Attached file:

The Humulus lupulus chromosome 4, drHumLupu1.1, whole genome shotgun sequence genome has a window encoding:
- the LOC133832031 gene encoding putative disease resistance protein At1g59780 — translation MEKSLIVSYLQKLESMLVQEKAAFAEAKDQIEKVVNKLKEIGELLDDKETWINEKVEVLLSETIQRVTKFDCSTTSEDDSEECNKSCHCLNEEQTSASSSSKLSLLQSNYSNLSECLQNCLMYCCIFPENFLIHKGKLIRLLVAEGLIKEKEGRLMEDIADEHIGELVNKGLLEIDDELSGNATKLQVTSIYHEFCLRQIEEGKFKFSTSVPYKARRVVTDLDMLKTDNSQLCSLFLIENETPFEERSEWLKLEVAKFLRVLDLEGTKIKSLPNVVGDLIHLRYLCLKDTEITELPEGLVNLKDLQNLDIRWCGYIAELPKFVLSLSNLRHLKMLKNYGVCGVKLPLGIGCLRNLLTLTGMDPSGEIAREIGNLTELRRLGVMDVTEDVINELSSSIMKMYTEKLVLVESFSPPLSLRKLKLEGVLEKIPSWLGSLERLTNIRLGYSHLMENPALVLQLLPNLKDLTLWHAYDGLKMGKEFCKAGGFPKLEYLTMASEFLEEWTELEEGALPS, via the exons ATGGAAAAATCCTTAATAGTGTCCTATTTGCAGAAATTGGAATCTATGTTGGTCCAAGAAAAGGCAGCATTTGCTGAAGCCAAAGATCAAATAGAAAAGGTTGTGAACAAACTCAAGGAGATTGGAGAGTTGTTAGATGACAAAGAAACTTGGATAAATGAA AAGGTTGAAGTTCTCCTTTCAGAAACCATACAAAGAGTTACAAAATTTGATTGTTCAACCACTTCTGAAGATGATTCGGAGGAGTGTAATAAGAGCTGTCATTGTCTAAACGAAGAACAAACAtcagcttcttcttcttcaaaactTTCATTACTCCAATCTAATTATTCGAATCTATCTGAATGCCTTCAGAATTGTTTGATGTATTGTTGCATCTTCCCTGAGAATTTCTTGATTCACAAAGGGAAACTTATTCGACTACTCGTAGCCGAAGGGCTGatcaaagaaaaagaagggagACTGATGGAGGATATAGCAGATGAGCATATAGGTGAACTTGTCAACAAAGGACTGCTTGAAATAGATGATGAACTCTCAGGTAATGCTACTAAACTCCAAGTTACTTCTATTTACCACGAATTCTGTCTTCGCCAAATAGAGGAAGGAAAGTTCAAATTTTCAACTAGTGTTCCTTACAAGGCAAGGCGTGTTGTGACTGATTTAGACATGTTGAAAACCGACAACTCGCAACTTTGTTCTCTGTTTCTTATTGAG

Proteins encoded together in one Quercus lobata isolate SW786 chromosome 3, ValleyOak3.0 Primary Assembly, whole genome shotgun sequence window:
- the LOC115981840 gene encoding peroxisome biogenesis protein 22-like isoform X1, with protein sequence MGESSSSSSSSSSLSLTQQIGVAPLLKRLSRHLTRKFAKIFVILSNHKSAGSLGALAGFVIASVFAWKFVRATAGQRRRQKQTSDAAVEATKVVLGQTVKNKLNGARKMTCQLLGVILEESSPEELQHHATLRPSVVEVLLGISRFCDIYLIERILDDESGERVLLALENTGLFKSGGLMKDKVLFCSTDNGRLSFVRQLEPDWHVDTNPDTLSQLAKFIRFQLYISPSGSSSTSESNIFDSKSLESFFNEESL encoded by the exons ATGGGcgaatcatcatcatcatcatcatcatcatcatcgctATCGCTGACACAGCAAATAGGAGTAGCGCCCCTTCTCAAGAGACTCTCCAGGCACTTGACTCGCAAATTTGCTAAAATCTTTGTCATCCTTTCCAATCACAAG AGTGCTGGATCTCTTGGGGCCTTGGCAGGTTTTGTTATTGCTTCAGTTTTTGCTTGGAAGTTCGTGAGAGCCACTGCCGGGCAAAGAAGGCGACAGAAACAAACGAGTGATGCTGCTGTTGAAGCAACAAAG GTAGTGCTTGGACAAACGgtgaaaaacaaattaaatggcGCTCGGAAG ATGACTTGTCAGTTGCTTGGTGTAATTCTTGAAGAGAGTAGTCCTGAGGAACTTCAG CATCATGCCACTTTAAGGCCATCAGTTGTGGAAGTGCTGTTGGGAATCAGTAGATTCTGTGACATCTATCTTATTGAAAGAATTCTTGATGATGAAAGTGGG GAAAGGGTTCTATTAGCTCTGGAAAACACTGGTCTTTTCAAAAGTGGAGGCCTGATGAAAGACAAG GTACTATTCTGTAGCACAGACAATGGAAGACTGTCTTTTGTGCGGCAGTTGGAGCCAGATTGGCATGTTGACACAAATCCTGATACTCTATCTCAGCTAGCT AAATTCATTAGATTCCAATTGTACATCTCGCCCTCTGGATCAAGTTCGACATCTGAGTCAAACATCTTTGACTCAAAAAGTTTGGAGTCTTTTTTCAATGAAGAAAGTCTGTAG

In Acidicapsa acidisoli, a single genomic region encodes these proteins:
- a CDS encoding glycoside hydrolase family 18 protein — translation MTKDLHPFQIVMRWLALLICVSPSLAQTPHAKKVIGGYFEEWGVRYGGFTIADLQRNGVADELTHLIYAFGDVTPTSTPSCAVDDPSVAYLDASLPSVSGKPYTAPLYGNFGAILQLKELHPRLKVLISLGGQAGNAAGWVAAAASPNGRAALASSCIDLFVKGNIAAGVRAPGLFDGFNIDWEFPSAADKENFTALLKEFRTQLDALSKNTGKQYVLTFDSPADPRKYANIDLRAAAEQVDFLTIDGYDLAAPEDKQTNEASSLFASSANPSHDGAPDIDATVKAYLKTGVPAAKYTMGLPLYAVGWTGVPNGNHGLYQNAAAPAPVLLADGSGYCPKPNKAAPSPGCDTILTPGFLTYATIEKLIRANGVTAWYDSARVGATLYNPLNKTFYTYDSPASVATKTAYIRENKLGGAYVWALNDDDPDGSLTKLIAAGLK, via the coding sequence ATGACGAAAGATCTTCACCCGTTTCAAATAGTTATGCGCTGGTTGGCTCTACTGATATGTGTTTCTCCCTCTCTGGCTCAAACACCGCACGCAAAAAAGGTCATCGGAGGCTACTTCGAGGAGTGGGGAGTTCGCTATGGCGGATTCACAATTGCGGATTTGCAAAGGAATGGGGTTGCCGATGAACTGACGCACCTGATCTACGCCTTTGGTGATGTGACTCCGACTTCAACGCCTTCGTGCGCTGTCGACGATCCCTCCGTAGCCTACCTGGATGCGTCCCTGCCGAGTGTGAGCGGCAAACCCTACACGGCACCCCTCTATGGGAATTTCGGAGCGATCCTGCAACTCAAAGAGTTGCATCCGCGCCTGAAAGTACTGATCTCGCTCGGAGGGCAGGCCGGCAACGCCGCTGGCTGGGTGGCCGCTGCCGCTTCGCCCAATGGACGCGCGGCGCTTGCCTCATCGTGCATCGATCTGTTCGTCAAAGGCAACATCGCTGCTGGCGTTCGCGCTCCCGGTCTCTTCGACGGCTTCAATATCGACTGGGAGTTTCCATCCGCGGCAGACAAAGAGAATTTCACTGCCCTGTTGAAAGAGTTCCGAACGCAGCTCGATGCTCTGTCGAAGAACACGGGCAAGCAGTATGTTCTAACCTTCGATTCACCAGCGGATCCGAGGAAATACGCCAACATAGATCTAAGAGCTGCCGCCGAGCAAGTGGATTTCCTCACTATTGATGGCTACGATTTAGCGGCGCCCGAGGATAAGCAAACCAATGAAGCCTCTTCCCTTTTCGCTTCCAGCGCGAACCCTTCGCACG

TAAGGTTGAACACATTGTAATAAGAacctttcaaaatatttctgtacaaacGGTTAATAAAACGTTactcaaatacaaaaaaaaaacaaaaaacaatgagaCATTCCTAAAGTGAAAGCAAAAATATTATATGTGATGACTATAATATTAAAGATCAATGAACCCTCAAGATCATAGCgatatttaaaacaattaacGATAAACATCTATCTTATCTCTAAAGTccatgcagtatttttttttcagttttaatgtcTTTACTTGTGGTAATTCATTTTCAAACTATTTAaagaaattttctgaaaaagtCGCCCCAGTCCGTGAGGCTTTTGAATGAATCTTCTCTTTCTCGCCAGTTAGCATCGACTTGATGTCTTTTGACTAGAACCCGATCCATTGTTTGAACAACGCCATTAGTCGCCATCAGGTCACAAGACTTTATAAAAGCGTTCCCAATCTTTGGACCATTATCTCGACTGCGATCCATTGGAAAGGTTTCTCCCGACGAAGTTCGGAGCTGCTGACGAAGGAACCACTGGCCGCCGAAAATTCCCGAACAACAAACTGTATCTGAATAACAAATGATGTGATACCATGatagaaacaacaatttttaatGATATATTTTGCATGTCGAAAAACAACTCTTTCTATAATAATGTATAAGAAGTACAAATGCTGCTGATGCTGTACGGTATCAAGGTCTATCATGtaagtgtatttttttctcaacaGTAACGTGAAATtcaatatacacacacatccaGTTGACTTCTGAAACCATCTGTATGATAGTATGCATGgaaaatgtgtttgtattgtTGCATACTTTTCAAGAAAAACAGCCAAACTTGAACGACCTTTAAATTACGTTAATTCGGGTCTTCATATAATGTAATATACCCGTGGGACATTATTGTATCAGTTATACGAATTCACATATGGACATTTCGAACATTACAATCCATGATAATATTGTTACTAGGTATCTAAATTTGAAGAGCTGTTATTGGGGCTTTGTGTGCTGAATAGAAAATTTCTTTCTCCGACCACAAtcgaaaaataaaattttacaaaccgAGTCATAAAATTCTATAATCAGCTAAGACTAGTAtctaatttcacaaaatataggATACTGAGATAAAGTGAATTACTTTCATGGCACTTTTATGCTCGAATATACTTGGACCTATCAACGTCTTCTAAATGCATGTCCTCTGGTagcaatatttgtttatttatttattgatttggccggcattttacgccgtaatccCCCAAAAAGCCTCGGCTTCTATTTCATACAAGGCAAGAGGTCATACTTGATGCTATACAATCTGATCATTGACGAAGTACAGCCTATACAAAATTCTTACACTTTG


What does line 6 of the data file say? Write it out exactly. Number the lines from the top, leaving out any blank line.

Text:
- a CDS encoding glycoside hydrolase family 18 protein — translation MTKDLHPFQIVMRWLALLICVSPSLAQTPHAKKVIGGYFEEWGVRYGGFTIADLQRNGVADELTHLIYAFGDVTPTSTPSCAVDDPSVAYLDASLPSVSGKPYTAPLYGNFGAILQLKELHPRLKVLISLGGQAGNAAGWVAAAASPNGRAALASSCIDLFVKGNIAAGVRAPGLFDGFNIDWEFPSAADKENFTALLKEFRTQLDALSKNTGKQYVLTFDSPADPRKYANIDLRAAAEQVDFLTIDGYDLAAPEDKQTNEASSLFASSANPSHDGAPDIDATVKAYLKTGVPAAKYTMGLPLYAVGWTGVPNGNHGLYQNAAAPAPVLLADGSGYCPKPNKAAPSPGCDTILTPGFLTYATIEKLIRANGVTAWYDSARVGATLYNPLNKTFYTYDSPASVATKTAYIRENKLGGAYVWALNDDDPDGSLTKLIAAGLK, via the coding sequence ATGACGAAAGATCTTCACCCGTTTCAAATAGTTATGCGCTGGTTGGCTCTACTGATATGTGTTTCTCCCTCTCTGGCTCAAACACCGCACGCAAAAAAGGTCATCGGAGGCTACTTCGAGGAGTGGGGAGTTCGCTATGGCGGATTCACAATTGCGGATTTGCAAAGGAATGGGGTTGCCGATGAACTGACGCACCTGATCTACGCCTTTGGTGATGTGACTCCGACTTCAACGCCTTCGTGCGCTGTCGACGATCCCTCCGTAGCCTACCTGGATGCGTCCCTGCCGAGTGTGAGCGGCAAACCCTACACGGCACCCCTCTATGGGAATTTCGGAGCGATCCTGCAACTCAAAGAGTTGCATCCGCGCCTGAAAGTACTGATCTCGCTCGGAGGGCAGGCCGGCAACGCCGCTGGCTGGGTGGCCGCTGCCGCTTCGCCCAATGGACGCGCGGCGCTTGCCTCATCGTGCATCGATCTGTTCGTCAAAGGCAACATCGCTGCTGGCGTTCGCGCTCCCGGTCTCTTCGACGGCTTCAATATCGACTGGGAGTTTCCATCCGCGGCAGACAAAGAGAATTTCACTGCCCTGTTGAAAGAGTTCCGAACGCAGCTCGATGCTCTGTCGAAGAACACGGGCAAGCAGTATGTTCTAACCTTCGATTCACCAGCGGATCCGAGGAAATACGCCAACATAGATCTAAGAGCTGCCGCCGAGCAAGTGGATTTCCTCACTATTGATGGCTACGATTTAGCGGCGCCCGAGGATAAGCAAACCAATGAAGCCTCTTCCCTTTTCGCTTCCAGCGCGAACCCTTCGCACG